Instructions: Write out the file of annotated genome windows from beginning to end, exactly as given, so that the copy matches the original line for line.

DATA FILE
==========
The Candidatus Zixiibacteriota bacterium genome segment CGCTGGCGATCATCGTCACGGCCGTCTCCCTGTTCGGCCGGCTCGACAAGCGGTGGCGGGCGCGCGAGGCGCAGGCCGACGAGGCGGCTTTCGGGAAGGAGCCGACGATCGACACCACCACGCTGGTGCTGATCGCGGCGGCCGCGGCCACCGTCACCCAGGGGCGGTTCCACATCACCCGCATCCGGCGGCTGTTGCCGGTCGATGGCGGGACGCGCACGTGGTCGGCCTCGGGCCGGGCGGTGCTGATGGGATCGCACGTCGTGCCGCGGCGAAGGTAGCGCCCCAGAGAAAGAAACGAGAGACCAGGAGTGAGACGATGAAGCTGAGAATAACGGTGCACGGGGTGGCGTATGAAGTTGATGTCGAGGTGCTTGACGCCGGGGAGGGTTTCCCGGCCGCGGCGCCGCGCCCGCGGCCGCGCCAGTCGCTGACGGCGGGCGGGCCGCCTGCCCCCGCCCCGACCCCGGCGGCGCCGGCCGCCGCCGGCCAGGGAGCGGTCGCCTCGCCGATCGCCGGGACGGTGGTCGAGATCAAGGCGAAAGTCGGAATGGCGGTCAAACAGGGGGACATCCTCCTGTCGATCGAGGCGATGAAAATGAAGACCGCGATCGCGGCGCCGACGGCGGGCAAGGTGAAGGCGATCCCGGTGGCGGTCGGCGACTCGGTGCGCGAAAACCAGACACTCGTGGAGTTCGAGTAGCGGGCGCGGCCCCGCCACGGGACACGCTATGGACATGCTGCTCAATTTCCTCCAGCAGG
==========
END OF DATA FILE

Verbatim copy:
The Candidatus Zixiibacteriota bacterium genome segment CGCTGGCGATCATCGTCACGGCCGTCTCCCTGTTCGGCCGGCTCGACAAGCGGTGGCGGGCGCGCGAGGCGCAGGCCGACGAGGCGGCTTTCGGGAAGGAGCCGACGATCGACACCACCACGCTGGTGCTGATCGCGGCGGCCGCGGCCACCGTCACCCAGGGGCGGTTCCACATCACCCGCATCCGGCGGCTGTTGCCGGTCGATGGCGGGACGCGCACGTGGTCGGCCTCGGGCCGGGCGGTGCTGATGGGATCGCACGTCGTGCCGCGGCGAAGGTAGCGCCCCAGAGAAAGAAACGAGAGACCAGGAGTGAGACGATGAAGCTGAGAATAACGGTGCACGGGGTGGCGTATGAAGTTGATGTCGAGGTGCTTGACGCCGGGGAGGGTTTCCCGGCCGCGGCGCCGCGCCCGCGGCCGCGCCAGTCGCTGACGGCGGGCGGGCCGCCTGCCCCCGCCCCGACCCCGGCGGCGCCGGCCGCCGCCGGCCAGGGAGCGGTCGCCTCGCCGATCGCCGGGACGGTGGTCGAGATCAAGGCGAAAGTCGGAATGGCGGTCAAACAGGGGGACATCCTCCTGTCGATCGAGGCGATGAAAATGAAGACCGCGATCGCGGCGCCGACGGCGGGCAAGGTGAAGGCGATCCCGGTGGCGGTCGGCGACTCGGTGCGCGAAAACCAGACACTCGTGGAGTTCGAGTAGCGGGCGCGGCCCCGCCACGGGACACGCTATGGACATGCTGCTCAATTTCCTCCAGCAGG